Who is the Gardener?

Who was the Gardener?

Once upon a time, many years ago around 1700 to be precise, the gardener was a figure that brought together the architect, the landscaper, the gardener, the historian, the commercial and who knows what other figure.

The gardens of Versailles, Schönbrunn, Granada, Stupinigi and Caserta were designed and executed by the gardener. Over time, specializations have fragmented studies and today, if you want to build a park like the one in Versailles on your own, you need to have like 10 degrees.


So who is the gardener today?

“…The gardener (greenery maintainer) is the person who takes care of […] creating and maintaining parks, gardens and more generally green areas (public or private). in particular performs Pruning, Mowing and Cutting actions relative to plants, trees and hedges.

In other words, it takes care of the correct growth of the greenery, carrying out all the operations necessary to achieve the objective (including irrigation and other potential interventions).

Among the major tasks there is undoubtedly that of carrying out  seasonal treatments and preserving the plants from the potential risk of parasites and other deteriorating factors.” (corsiformazioneroma.it)

But let’s start from which schools are available in Italy for the person who decides to become a gardener.


What school does the gardener go to?

In Italy there are various possibilities. It is possible to attend a public school such as the Agricultural Technical Institutes or you can choose a private or certified school. It is important to go to school and not invent a profession without a certificate because, knowing the dangers one incurs, many dangerous and useless accidents can be avoided. Furthermore, studying is the best way to preserve the environment and best advise the customer. In Lombardy two schools, very renowned for the professionalism they are able to give, are the Agricultural School of the Monza Park and the Minoprio Foundation. However, they are not the only ones. If you want to recommend other schools we will be happy to publish them.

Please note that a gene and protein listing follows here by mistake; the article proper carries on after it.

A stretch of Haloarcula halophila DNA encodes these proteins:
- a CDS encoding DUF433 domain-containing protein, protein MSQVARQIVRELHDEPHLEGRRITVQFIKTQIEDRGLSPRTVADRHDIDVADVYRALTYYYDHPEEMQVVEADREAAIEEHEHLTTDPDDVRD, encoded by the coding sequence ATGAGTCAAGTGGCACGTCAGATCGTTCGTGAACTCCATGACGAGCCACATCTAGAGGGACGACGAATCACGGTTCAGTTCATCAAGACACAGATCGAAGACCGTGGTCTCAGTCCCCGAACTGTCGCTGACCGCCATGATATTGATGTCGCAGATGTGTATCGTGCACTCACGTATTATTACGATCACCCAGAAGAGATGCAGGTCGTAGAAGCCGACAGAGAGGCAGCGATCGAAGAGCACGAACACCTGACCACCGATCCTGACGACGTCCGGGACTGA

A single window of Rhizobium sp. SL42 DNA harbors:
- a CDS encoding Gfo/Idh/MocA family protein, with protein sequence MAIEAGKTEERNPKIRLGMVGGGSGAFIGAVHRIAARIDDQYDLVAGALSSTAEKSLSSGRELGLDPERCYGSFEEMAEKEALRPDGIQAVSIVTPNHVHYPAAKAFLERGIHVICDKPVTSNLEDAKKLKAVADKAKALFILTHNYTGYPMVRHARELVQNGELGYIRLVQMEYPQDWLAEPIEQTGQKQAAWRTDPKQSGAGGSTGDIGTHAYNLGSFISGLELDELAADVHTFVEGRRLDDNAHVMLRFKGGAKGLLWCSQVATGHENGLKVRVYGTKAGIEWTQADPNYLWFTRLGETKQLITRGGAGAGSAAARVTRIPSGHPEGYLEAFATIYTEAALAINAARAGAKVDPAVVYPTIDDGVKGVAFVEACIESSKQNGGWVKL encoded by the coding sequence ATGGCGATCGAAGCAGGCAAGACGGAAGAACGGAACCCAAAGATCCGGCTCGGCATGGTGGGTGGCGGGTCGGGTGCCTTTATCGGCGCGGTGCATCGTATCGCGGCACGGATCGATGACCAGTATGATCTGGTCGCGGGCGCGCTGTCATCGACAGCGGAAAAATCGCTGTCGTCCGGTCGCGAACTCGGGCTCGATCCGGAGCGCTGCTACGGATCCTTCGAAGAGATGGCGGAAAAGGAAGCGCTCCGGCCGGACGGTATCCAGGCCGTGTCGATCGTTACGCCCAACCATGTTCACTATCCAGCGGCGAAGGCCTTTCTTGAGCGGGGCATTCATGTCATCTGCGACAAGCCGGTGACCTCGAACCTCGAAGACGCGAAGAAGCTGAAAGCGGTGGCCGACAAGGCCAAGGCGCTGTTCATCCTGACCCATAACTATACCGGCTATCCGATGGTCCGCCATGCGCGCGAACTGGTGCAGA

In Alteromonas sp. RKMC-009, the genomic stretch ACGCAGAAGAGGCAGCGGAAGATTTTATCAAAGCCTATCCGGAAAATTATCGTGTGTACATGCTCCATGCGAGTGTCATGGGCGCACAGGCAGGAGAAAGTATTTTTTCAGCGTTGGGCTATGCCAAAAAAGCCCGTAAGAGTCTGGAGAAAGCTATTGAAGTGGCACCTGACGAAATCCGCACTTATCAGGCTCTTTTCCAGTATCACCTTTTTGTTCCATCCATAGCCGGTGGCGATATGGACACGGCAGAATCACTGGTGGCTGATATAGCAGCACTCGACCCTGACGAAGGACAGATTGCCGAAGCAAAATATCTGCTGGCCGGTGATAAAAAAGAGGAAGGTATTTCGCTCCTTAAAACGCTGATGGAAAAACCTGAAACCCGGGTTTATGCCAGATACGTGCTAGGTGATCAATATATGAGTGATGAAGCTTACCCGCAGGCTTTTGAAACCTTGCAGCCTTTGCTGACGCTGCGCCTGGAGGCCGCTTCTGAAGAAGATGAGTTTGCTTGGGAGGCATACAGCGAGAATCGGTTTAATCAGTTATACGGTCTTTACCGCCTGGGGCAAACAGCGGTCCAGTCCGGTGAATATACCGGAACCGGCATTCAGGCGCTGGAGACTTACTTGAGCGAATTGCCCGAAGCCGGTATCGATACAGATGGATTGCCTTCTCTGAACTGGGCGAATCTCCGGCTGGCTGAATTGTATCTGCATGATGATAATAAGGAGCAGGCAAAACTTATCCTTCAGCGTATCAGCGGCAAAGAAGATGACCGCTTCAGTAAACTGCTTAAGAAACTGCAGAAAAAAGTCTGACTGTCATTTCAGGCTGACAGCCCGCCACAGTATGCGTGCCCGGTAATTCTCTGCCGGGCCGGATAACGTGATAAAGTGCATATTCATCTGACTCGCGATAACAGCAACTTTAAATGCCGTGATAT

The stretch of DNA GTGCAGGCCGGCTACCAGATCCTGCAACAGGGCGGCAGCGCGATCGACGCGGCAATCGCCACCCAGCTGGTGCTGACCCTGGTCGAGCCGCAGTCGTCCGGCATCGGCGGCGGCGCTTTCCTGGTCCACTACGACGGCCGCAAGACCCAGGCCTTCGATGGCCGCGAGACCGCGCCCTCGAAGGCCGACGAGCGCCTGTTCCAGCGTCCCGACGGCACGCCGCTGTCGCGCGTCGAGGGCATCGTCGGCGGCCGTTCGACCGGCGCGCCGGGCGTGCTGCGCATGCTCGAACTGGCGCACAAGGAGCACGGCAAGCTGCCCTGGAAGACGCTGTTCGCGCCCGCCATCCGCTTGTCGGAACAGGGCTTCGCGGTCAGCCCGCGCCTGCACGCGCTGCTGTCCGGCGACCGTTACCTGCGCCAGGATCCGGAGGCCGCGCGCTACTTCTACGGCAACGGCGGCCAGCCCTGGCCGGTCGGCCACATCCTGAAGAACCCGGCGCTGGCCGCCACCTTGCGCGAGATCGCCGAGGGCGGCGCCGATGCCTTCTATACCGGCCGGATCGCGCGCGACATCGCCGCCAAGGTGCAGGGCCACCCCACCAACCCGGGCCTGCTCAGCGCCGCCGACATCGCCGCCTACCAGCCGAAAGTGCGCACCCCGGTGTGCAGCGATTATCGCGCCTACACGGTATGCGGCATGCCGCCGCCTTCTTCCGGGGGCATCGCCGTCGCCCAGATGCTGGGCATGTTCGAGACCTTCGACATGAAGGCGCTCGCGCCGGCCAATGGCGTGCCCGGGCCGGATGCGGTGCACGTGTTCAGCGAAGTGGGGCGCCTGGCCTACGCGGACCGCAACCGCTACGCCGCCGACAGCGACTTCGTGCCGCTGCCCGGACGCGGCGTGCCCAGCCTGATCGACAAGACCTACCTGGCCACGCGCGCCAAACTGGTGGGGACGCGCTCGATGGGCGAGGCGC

But what do you learn in these schools?

The gardener is a profession to which one approaches for passion. For this reason, rather than making a sterile list of subjects or acquired information, which could curb the enthusiasm of a young mind, we prefer to tell what they will be able to do out of there. Then you know that if you want to become good you have to study ?!



So what will a gardener be able to do?

Gardeners will be able to create a  irrigation system, learning the name of the pieces that make up the system, the most used brands and the differences between them and cunning in managing the system. Or they will become passionate about the creation of a lawn ex novo, or the previous preparation of the land that must accommodate it. The preparation of the land will also pass through the study of the soil that they have to work in order to advise the owner on the best type of essences to plant. When everything is ready they will be able to cultivate plants of different kinds and species, they will therefore know their characteristics and behavior through the practice of plant recognition, so as to support the landscape designer or agronomist, if necessary, in the success of the project. They will know how to take care of the  trees, because they know when a tree is not well or has some disease or problem. They will know the laws that regulate the good ownership of a tree (in some municipalities the plant cannot protrude from the property fence). Furthermore, having studied plant diseases, they will also be able to cure plant and lawn diseases. They will learn to use the tools needed for this job and will have to be updated on industry news. Perhaps they will also decide to take the Tree-climbing course to learn how to prune tall trees without the aid of manual or electric ladders.